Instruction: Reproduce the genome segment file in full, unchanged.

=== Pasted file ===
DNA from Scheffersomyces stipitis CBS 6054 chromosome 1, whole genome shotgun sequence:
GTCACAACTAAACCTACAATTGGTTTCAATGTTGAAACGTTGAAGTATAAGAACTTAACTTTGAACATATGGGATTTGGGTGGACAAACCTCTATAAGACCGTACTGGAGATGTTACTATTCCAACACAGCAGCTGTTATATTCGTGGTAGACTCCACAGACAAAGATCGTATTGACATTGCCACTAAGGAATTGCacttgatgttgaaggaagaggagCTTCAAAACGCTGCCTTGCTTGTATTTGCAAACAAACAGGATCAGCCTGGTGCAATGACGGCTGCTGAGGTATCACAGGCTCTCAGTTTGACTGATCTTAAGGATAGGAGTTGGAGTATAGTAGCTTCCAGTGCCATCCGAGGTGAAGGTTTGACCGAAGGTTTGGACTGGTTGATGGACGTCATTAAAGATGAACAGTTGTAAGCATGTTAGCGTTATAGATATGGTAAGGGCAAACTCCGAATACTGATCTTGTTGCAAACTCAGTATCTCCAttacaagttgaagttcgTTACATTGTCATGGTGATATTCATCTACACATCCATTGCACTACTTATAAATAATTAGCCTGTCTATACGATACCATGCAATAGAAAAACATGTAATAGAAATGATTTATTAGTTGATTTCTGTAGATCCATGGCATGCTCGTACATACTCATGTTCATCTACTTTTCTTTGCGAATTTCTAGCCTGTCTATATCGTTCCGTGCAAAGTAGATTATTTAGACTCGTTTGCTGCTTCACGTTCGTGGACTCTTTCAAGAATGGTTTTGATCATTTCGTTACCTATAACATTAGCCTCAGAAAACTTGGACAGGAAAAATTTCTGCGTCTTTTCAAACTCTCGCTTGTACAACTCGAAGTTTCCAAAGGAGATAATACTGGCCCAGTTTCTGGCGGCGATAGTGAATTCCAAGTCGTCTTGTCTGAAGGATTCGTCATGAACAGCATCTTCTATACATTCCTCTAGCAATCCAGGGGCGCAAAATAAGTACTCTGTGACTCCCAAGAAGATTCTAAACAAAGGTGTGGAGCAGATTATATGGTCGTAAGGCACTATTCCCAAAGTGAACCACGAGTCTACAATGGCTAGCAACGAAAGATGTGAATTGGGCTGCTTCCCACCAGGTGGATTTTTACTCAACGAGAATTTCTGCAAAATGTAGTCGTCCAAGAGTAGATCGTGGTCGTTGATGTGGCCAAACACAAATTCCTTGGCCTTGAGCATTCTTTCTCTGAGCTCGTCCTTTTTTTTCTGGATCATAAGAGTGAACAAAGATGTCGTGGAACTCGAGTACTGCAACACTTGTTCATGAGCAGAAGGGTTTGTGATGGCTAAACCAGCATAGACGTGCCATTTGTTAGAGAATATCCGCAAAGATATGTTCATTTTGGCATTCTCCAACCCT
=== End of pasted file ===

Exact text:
DNA from Scheffersomyces stipitis CBS 6054 chromosome 1, whole genome shotgun sequence:
GTCACAACTAAACCTACAATTGGTTTCAATGTTGAAACGTTGAAGTATAAGAACTTAACTTTGAACATATGGGATTTGGGTGGACAAACCTCTATAAGACCGTACTGGAGATGTTACTATTCCAACACAGCAGCTGTTATATTCGTGGTAGACTCCACAGACAAAGATCGTATTGACATTGCCACTAAGGAATTGCacttgatgttgaaggaagaggagCTTCAAAACGCTGCCTTGCTTGTATTTGCAAACAAACAGGATCAGCCTGGTGCAATGACGGCTGCTGAGGTATCACAGGCTCTCAGTTTGACTGATCTTAAGGATAGGAGTTGGAGTATAGTAGCTTCCAGTGCCATCCGAGGTGAAGGTTTGACCGAAGGTTTGGACTGGTTGATGGACGTCATTAAAGATGAACAGTTGTAAGCATGTTAGCGTTATAGATATGGTAAGGGCAAACTCCGAATACTGATCTTGTTGCAAACTCAGTATCTCCAttacaagttgaagttcgTTACATTGTCATGGTGATATTCATCTACACATCCATTGCACTACTTATAAATAATTAGCCTGTCTATACGATACCATGCAATAGAAAAACATGTAATAGAAATGATTTATTAGTTGATTTCTGTAGATCCATGGCATGCTCGTACATACTCATGTTCATCTACTTTTCTTTGCGAATTTCTAGCCTGTCTATATCGTTCCGTGCAAAGTAGATTATTTAGACTCGTTTGCTGCTTCACGTTCGTGGACTCTTTCAAGAATGGTTTTGATCATTTCGTTACCTATAACATTAGCCTCAGAAAACTTGGACAGGAAAAATTTCTGCGTCTTTTCAAACTCTCGCTTGTACAACTCGAAGTTTCCAAAGGAGATAATACTGGCCCAGTTTCTGGCGGCGATAGTGAATTCCAAGTCGTCTTGTCTGAAGGATTCGTCATGAACAGCATCTTCTATACATTCCTCTAGCAATCCAGGGGCGCAAAATAAGTACTCTGTGACTCCCAAGAAGATTCTAAACAAAGGTGTGGAGCAGATTATATGGTCGTAAGGCACTATTCCCAAAGTGAACCACGAGTCTACAATGGCTAGCAACGAAAGATGTGAATTGGGCTGCTTCCCACCAGGTGGATTTTTACTCAACGAGAATTTCTGCAAAATGTAGTCGTCCAAGAGTAGATCGTGGTCGTTGATGTGGCCAAACACAAATTCCTTGGCCTTGAGCATTCTTTCTCTGAGCTCGTCCTTTTTTTTCTGGATCATAAGAGTGAACAAAGATGTCGTGGAACTCGAGTACTGCAACACTTGTTCATGAGCAGAAGGGTTTGTGATGGCTAAACCAGCATAGACGTGCCATTTGTTAGAGAATATCCGCAAAGATATGTTCATTTTGGCATTCTCCAACCCT